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Deemed "one of the greatest mystery writers of this century" by the Los Angeles Times, Dorothy L. Sayers first captivated readers nearly seventy years ago with her beloved sleuths Lord Peter Wimsey and Harriet Vane in the novel Stong Poison. In Busmans's Honeymoon, her last completed Wimsey/Vane novel, Lord Peter and Harriet culminated their partnership with marriage. Now Thrones, Dominations, Sayers' uncompleted last novel, satisfies the vast readership hungry to know what happened after the honeymoon. Here award-winning author Jill Paton Walsh picks up where Sayers left off, bringing Wimsey and Vane brilliantly to life in Sayers' unmistakable voice. Readers and reviewers are rejoicing at the return of this delightful sleuthing couple--as adept at solving a baffling murder mystery as they are a balancing the delicate demands of their loving union.
When a dispute among the Fellows of St. Severin's College, Oxford University, reaches a stalemate, Lord Peter Wimsey discovers that as the Duke of Denver he is "the Visitor"—charged with the task of resolving the issue. It is time for Lord Peter and his detective novelist wife, Harriet, to revisit their beloved Oxford, where their long and literate courtship finally culminated in their engagement and marriage. At first, the dispute seems a simple difference of opinion about a valuable manuscript that some of the Fellows regard as nothing but an insurance liability, which should be sold to finance a speculative purchase of land. The voting is evenly balanced. The Warden would normally cast the deciding vote, but he has disappeared. And when several of the Fellows unexpectedly die as well, Lord Peter and Harriet set off on an investigation to uncover what is really going on at St. Severin's. With this return in The Late Scholar to the Oxford of Gaudy Night, which many readers regard as their favorite of Sayers's original series, Jill Paton Walsh at once revives the wit and brilliant plotting of the Golden Age of detective fiction.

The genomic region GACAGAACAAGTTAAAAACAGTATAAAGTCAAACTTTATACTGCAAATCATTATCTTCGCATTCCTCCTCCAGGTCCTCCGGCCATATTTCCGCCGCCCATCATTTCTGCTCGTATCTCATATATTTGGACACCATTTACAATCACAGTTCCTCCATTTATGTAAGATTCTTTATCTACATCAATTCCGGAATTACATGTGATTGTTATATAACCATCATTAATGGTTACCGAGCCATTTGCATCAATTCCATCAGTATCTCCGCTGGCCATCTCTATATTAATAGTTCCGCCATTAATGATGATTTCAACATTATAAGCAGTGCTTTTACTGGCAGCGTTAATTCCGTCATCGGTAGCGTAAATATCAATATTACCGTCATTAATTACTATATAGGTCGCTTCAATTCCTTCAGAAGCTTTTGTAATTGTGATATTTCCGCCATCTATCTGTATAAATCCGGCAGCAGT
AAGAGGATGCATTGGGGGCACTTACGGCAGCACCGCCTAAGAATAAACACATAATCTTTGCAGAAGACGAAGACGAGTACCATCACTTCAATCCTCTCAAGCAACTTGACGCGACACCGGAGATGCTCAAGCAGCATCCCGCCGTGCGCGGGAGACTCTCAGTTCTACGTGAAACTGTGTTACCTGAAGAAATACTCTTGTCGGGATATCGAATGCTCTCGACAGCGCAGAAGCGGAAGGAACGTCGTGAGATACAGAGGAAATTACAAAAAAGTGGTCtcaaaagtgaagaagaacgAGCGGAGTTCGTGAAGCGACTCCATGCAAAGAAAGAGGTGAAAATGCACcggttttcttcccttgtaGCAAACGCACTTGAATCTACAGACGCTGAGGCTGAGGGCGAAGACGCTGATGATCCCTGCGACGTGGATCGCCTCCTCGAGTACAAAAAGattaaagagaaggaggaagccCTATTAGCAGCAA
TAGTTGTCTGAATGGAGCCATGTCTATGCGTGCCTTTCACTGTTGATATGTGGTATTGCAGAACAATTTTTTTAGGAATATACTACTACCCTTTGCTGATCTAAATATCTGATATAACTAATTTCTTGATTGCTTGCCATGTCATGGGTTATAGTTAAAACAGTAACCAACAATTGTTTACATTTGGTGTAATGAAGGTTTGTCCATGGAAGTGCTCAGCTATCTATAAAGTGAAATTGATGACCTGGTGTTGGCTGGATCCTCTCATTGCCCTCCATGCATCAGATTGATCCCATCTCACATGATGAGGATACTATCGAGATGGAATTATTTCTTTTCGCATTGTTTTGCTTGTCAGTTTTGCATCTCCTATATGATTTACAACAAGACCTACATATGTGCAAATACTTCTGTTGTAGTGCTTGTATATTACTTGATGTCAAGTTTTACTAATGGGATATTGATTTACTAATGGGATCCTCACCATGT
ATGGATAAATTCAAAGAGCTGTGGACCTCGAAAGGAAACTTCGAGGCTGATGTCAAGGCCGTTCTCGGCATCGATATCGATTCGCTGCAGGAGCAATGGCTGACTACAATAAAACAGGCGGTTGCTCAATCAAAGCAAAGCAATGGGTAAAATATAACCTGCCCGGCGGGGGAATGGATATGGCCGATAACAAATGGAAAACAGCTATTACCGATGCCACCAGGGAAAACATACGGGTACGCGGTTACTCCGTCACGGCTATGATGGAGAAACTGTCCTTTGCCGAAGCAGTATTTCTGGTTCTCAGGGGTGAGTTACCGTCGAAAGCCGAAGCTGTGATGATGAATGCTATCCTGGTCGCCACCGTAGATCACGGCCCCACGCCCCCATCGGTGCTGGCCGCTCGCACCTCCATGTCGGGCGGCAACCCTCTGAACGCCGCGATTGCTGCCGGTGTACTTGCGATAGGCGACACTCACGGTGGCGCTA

One of the founding mothers of mystery, Dorothy Sayers first introduced the popular character Lord Peter Wimsey in 1923 with the publication of Whose Body? Over the next twenty years, more novels and short stories about the aristocratic amateur sleuth appeared, each one as cunningly written as the next.Now in single volume, here are all the Lord Peter Wimsey stories, a treasure for any mystery lover. From "The Fantastic Horror of the Cat in the Bag" to "The Image in the Mirror" and "Talboys," this collection is Lord Peter at his best -- and a true testament to the art of detective fiction.
In A Presumption of Death, Jill Paton Walsh tells how World War II changed the lives of Peter, Harriet and their growing family. The story opens in 1940. Harriet Vane - now Lady Peter Wimsey - has taken her children to safety in the country. But the war has followed them: glamorous RAF pilots and even more glamorous land-girls scandalise the villagers; the blackout makes the night-time lanes as sinister as the back alleys of London. Then the village's first air raid practise ends with a very real body on the ground - not a war casualty but a case of plain, old-fashioned murder. And even before the second body is found, Lord Peter Wimsey and his brilliant wife are on their way to finding the killer.